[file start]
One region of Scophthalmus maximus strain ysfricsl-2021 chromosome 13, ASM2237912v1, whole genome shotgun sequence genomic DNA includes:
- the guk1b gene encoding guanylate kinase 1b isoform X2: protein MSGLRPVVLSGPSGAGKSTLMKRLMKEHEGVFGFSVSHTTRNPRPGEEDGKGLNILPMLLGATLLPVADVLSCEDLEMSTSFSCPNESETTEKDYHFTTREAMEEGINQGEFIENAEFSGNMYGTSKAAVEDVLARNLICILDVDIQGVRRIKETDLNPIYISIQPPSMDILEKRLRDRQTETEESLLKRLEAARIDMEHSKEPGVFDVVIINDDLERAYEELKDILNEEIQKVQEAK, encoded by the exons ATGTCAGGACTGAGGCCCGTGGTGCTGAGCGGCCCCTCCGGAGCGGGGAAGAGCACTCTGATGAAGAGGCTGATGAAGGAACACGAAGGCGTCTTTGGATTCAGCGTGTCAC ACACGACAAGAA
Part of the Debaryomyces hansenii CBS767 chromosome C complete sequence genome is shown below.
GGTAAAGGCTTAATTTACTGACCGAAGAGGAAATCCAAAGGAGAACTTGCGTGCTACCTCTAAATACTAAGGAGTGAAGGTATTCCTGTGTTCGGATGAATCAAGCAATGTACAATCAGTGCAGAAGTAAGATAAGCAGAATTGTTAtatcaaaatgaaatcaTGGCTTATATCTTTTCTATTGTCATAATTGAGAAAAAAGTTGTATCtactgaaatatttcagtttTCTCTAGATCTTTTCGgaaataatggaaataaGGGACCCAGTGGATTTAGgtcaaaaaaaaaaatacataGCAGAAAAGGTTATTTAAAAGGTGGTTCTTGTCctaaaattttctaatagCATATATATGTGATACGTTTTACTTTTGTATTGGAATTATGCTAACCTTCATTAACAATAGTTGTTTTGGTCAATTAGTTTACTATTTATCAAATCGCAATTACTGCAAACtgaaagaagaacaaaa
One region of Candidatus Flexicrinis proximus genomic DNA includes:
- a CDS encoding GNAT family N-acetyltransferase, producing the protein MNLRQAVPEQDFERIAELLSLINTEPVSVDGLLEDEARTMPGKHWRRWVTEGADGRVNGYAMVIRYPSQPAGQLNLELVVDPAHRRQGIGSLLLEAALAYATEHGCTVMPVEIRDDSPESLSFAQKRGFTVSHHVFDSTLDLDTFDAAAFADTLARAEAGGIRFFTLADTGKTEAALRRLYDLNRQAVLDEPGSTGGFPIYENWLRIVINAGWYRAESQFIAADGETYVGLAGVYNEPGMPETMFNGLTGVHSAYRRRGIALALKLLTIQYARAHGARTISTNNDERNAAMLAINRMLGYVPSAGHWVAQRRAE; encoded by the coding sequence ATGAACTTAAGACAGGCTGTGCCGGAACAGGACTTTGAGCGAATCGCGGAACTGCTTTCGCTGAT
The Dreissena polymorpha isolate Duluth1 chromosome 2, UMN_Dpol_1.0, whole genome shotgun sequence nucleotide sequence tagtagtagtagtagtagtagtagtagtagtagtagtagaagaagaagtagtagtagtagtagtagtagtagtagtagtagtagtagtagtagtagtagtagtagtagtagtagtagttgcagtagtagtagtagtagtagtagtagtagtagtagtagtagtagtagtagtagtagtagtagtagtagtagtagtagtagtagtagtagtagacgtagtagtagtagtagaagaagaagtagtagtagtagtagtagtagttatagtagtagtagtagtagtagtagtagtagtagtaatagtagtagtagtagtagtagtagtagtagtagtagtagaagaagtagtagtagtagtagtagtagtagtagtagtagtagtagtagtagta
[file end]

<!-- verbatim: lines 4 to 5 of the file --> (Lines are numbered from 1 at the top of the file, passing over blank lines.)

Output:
GGTAAAGGCTTAATTTACTGACCGAAGAGGAAATCCAAAGGAGAACTTGCGTGCTACCTCTAAATACTAAGGAGTGAAGGTATTCCTGTGTTCGGATGAATCAAGCAATGTACAATCAGTGCAGAAGTAAGATAAGCAGAATTGTTAtatcaaaatgaaatcaTGGCTTATATCTTTTCTATTGTCATAATTGAGAAAAAAGTTGTATCtactgaaatatttcagtttTCTCTAGATCTTTTCGgaaataatggaaataaGGGACCCAGTGGATTTAGgtcaaaaaaaaaaatacataGCAGAAAAGGTTATTTAAAAGGTGGTTCTTGTCctaaaattttctaatagCATATATATGTGATACGTTTTACTTTTGTATTGGAATTATGCTAACCTTCATTAACAATAGTTGTTTTGGTCAATTAGTTTACTATTTATCAAATCGCAATTACTGCAAACtgaaagaagaacaaaa
One region of Candidatus Flexicrinis proximus genomic DNA includes: